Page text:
I used to teach quite a bit, and your problems are not at all unique. Nor is it difficult to recognize what you are doing wrong and fix it. Just start out with some basic marksmanship. Buy some dummy cartridges and do ball and dummy drills.
     
  17. Throckmorton

    Throckmorton Florence,Ore ah gone Well-Known Member

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    one thing that for sure will mess up your shooting is lifting your head at the last mili second to see where the bullet impacted.Don't even think of looking at the shot placement until you are out of ammo in the mag.
    Fatigue can alos mess with you,try loading just 5 rounds instead of a full mag.,
    aim small,miss small.use a small target on white paper so u can see it plainly and have to really aim at it,then press the trigger gently,it should be a surprise when the gun goes off.
    I"m not an expert by any means,but I think these ideas may help.
     
  18. tlfreek

    tlfreek Vancouver WA Active Member

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    thanks everyone. Aside from the spread of opinions, the one thing consistent in this thread is taking lessons which I plan on doing.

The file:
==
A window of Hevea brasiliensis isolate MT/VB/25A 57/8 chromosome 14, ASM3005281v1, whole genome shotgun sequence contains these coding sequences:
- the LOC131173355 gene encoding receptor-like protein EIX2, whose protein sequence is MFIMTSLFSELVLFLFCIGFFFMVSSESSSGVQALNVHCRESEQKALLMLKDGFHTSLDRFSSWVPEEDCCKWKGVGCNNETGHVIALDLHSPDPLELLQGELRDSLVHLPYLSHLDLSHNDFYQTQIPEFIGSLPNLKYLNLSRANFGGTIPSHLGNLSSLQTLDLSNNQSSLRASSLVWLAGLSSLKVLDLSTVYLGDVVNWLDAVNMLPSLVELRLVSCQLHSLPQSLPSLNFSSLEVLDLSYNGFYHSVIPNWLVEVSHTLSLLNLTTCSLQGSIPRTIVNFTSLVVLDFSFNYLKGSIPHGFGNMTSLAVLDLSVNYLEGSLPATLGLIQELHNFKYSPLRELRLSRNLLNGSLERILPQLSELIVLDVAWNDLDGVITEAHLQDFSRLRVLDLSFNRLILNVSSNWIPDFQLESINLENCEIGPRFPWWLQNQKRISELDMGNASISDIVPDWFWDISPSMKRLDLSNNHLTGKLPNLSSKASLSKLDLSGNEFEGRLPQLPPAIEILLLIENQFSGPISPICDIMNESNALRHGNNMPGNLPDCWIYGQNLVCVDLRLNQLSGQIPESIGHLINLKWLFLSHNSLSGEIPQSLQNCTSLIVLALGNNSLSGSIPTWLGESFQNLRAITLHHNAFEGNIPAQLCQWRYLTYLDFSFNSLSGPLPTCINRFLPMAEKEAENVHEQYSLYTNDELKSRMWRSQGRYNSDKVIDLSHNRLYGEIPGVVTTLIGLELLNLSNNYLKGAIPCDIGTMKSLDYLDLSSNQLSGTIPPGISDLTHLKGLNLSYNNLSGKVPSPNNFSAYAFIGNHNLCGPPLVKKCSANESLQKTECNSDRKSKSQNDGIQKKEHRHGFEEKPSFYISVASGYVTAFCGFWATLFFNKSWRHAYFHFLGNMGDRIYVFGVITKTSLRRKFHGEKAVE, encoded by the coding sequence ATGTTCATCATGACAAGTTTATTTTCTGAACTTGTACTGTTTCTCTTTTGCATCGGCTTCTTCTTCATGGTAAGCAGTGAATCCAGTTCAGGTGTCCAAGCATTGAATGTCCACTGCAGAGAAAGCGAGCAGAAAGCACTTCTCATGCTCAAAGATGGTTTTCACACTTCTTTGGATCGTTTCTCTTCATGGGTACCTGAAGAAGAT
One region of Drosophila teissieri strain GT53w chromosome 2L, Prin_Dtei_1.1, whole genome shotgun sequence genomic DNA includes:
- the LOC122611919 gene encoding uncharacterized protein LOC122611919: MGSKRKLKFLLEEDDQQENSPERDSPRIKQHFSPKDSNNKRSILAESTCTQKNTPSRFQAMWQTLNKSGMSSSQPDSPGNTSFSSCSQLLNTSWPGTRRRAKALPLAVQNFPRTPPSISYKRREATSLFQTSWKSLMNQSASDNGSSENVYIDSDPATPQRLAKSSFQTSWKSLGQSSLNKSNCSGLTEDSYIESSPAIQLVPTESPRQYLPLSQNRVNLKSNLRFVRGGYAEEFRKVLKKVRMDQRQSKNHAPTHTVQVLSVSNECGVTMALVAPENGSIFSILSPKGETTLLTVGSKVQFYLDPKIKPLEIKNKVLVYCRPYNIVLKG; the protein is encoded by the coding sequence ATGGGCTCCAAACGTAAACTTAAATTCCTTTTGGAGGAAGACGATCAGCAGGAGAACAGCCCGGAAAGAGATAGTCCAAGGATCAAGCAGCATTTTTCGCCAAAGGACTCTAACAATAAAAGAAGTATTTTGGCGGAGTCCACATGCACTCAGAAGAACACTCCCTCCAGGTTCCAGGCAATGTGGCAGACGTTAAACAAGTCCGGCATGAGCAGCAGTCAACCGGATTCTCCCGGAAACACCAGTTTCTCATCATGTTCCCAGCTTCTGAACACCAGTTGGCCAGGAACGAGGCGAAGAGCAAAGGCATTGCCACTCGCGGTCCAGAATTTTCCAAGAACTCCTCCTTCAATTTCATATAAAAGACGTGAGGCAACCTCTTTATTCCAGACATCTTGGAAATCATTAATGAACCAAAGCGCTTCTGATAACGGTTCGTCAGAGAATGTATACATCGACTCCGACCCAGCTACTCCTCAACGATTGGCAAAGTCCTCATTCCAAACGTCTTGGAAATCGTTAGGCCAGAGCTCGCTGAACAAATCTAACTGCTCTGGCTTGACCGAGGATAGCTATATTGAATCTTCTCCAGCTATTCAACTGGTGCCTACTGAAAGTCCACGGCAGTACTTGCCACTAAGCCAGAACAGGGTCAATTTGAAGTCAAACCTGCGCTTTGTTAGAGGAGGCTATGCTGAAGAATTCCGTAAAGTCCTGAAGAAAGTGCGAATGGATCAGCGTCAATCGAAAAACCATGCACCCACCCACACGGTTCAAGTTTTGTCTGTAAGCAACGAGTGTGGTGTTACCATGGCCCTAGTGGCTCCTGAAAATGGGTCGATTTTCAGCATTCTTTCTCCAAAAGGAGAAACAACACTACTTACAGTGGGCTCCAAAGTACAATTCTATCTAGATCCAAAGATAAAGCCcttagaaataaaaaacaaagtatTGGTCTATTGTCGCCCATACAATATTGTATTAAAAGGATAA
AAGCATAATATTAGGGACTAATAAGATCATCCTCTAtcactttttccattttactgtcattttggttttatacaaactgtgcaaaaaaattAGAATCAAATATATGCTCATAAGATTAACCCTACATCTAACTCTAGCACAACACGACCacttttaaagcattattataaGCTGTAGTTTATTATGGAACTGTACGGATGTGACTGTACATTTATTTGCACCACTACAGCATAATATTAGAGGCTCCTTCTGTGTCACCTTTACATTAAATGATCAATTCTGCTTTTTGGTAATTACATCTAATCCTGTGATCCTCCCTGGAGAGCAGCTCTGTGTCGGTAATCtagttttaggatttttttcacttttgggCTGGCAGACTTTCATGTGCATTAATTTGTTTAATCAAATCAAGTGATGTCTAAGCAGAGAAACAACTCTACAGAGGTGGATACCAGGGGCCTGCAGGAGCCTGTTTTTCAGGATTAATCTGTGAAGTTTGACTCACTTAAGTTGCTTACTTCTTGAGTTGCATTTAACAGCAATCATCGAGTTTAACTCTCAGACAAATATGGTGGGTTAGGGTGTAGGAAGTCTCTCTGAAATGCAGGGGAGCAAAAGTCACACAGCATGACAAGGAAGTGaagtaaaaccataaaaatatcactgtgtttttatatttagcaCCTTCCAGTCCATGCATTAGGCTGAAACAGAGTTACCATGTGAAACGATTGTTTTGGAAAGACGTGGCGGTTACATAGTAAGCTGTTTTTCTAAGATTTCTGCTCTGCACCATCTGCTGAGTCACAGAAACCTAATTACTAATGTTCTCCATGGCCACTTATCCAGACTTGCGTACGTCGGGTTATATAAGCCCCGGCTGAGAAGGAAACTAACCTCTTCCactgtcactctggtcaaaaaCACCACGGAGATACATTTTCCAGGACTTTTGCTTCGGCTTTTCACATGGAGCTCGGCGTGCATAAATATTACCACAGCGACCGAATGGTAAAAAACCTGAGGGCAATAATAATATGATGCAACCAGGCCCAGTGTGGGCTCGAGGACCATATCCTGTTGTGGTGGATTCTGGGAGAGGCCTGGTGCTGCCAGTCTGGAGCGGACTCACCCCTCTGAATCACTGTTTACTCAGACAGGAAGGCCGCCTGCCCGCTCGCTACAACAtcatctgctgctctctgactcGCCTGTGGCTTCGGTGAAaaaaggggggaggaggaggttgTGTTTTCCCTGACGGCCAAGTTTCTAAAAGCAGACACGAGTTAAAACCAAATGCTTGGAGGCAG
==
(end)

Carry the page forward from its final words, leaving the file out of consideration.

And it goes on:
Thanks again -
     
  19. evltwn

    evltwn Gold Hill Oregon Bronze Supporter Bronze Supporter

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    Well, just when you thought you had heard enough...you might think about getting a .22 and find a local Bullseye group to shoot with. I shoot in Medford every Monday night (90 rounds) and since it is one handed at 50 feet, its ALL about technique, and its affordable to boot! You can ask others to critique your technique, and you will find yourself surrounded by kindred spirits who suffer the same issues you do!

    My Browning Buckmark is perfectly at home with the Rugers, S&W Model 41's and even the over the top Pardini's! Just relax, learn, enjoy...
     
  20. pogi

    pogi Gresham, OR Active Member

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    Perfect practice makes perfect. You just need to keep at it, it will come.